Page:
So what are the differences? The most obvious is that on average the cocker is smaller than the springer by about 10-15 lbs. The two breeds tend to have some disposition differences with the cocker being a bit more of a character. Some have claimed the springer tends to train easier. I think this is a field trial comparison and maybe for the average gundog with less pressure the trainer may have equal or better luck with a cocker. In general, in the field cockers I hear of less reported medical issues. However, this could be because there is a better sampling and larger following of springer breeders doing more exhaustive testing.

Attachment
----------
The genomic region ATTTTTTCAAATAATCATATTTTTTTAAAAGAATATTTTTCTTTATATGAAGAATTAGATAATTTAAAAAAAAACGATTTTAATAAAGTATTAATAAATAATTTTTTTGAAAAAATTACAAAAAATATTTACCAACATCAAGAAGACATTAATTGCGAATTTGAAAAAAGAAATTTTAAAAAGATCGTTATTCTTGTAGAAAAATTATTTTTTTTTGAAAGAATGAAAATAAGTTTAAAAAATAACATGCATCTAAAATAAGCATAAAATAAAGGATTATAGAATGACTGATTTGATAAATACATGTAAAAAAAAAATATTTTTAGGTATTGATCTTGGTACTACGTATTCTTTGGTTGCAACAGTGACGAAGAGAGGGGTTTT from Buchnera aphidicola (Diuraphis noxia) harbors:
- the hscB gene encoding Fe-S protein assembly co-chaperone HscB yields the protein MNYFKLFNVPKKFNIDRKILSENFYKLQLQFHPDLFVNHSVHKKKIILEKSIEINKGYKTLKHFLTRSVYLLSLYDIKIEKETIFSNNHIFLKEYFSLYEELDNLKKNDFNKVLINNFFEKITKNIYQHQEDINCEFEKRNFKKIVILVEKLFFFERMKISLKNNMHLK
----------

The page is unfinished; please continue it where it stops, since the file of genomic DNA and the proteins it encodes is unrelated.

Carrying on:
Let me tell you the things I like about cockers. While a good springer spaniel will hunt hard, it will tend to be a work horse that has endurance and drive. On the other hand, A good cocker will go and go too, but it has a different attitude which has an appearance of tenacity; the good ones seem to have heart. Many people say they wouldn’t want a cocker because they lack endurance and can’t stand up to the heavy cover. However, Cockers do fantastic in heavy cover and will outlast a larger breed of flushing dog like a labrador in many cases. The cocker is not plowing through the cover, they are running under, over or weaving through it. Many guide operations in North Dakota and South Dakota are relying on English Cockers specifically because of their endurance, close working and ability to find game. This brings up another important aspect and that is cockers tend to hunt a bit closer than a springer of equal caliber. This is good for the average or less than average gun. Cockers tend to be methodical weaving in and out and hitting clumps, they are excellent in thickets and wooded areas, making them a favorite of grouse hunters. I am also asked about concerns of a small cocker’s ability to pick up a cock pheasant; no need to worry because the fireballs hoist them up and do a fantastic job both marking and retrieving. Cockers compete head to head in Canadian Spaniel field trials and hold their own handily. Cockers have won the national championship in Canada against their springer counterparts. I would say in general I would characterize the cocker as being tenacious and small with a bit of clownish character built in. For you men trying to get a hunting dog in the house and failing time after time when you show your wife that cute chessie or labrador picture…try a cocker. You will both be happy; her with a small dog and you with a super hunter.